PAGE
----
A few weeks ago, you could read the news on MarkUpgrade’s Twitter account that online software translation management platform PhraseApp finally removed the “app” word from its domain name and upgraded to the exact brand match (EBM) Phrase.com. As the platform provides localization capabilities to many kinds of companies, and the word “App” was irrelevant in the company’s name, the founders have taken the monumental decision and invested in this amazing brand asset. Mark Upgrade contacted the company for more detailed insight into this acquisition and Kathryn Ross, brand manager at Phrase, was more than happy to share with us what were the reasons behind this domain migration, what effects they immediately noticed after the upgrade, and how the word “app” obstructed the brand from growing further.
Your brand made a huge improvement when you upgraded your domain name from PhraseApp.com to the exact brand match Phrase.com, what was your reasoning behind acquiring the domain?
There were many reasons behind this migration.
Firstly, we like the simplicity of Phrase. It is strong and simple without any extra inessentials, which suits us really well. We also recognized that there was already entrenched brand equity in PhraseApp. We wanted to ensure an easy transition and make sure our existing and new customers could still find us. And coincidentally, many of our customers who have been with us for several years have actually always referred to us as Phrase! So this choice was, in separate ways, the easiest possible adaptation and logical next step in our forward progression.
Speaking of forward progression, we wanted to be forward-looking and choose something that we could build for the future. Phrase, as a dictionary, .com name really spoke to us for fulfilling this need. We wanted to make sure that we are optimized for trends we see continuing to become more relevant, like voice-assisted google searches and shorter domain name applicability.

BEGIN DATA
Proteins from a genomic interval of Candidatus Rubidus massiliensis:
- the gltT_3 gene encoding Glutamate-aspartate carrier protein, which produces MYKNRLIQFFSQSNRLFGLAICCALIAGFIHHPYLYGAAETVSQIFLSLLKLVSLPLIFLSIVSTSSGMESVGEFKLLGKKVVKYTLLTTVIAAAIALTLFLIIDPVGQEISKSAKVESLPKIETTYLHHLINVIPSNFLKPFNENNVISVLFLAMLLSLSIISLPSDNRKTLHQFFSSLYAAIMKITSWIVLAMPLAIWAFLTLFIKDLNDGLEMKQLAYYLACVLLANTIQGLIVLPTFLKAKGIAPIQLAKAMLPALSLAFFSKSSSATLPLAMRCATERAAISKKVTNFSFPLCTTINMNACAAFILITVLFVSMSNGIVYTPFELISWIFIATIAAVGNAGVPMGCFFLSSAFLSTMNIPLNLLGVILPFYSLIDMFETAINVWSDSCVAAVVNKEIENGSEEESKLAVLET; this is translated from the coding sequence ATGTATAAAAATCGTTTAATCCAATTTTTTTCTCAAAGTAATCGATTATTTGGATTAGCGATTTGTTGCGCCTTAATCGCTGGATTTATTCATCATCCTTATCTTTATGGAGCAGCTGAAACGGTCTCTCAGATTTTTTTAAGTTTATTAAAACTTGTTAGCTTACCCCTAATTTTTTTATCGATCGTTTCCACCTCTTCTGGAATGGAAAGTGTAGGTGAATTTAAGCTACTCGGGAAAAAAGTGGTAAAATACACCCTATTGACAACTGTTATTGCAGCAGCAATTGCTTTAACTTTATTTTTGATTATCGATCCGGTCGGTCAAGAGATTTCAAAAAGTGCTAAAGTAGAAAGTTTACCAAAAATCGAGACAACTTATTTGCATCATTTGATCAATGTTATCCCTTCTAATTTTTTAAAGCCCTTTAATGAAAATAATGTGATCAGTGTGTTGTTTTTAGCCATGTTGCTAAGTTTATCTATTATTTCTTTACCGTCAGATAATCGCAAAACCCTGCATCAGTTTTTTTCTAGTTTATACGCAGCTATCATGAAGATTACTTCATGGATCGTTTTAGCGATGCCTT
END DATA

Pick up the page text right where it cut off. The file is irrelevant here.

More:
Ultimately,PhraseApp was an inherently misleading name. While many, specifically in the tech community, would recognize “App” as a short form for the term “Application”, many simply thought we were something you would find in the App Store! This became confusing for new companies that were being first introduced to us. “App” is also misleading for its limiting nature. We have grown into a multi-faceted solution with many ever-growing features, and our platform offerings have really expanded beyond the initial application stage. This name gives us the room we need to grow for the future.
Ultimately,PhraseApp was an inherently misleading name. While many, specifically in the tech community, would recognize “App” as a short form for the term “Application”, many simply thought we were something you would find in the App Store! This became confusing for new companies that were being first introduced to us.
Are there any instant effects you notice after the upgrade to Phrase.com?
We have been completely thrilled with the response! Since we upgraded, we have had a real rush of positive messages of support congratulating us on the strong choice. It feels really great to have that outside affirmation of our already-established internal conviction that we made a great decision.
What would your advice to other startups be about building a strong brand? What importance do you give to owning the matching domain in that process?
For myself, I believe it is crucial to own a matching domain name to your brand identifier, if for no other reason than to make things easier for your end-user or customer. Confusion creates resistance and negative user experiences. I also believe in creating of strong brand identity through the idea of “one look, one voice”, and a strong brand name coupled with a matching domain goes a long way to making this unified messaging possible.
I believe it is crucial to own a matching domain name to your brand identifier, if for no other reason than to make things easier for your end-user or customer. Confusion creates resistance and negative user experiences.
My second piece of advice seems a little silly but I found it quite helpful when we were exploring many (many!) different options. Use the domain name in real life as a test. Type it into a search bar, say it into your phone, try it out on as many colleagues who will listen and get as much feedback as possible. These “real-life” exercises taught me that a domain name can look great on paper, but be difficult in practice (typing, saying, searching, etc.) and that personal naming bias is real. Domains are a big investment with an enormous impact and shouldn’t be rushed decisions.
If you could go back in time, what would you have done differently with regards to your brand strategy?
If I could go back in time, my only change would have been to make this switch earlier.
We hope this will be of use to you in the process of getting your perfect domain name. If you have any questions, need any help with acquiring your EBM (exact brand match) domain name, or just want to chat with someone about the process, get in touch. We are always happy to hear from you.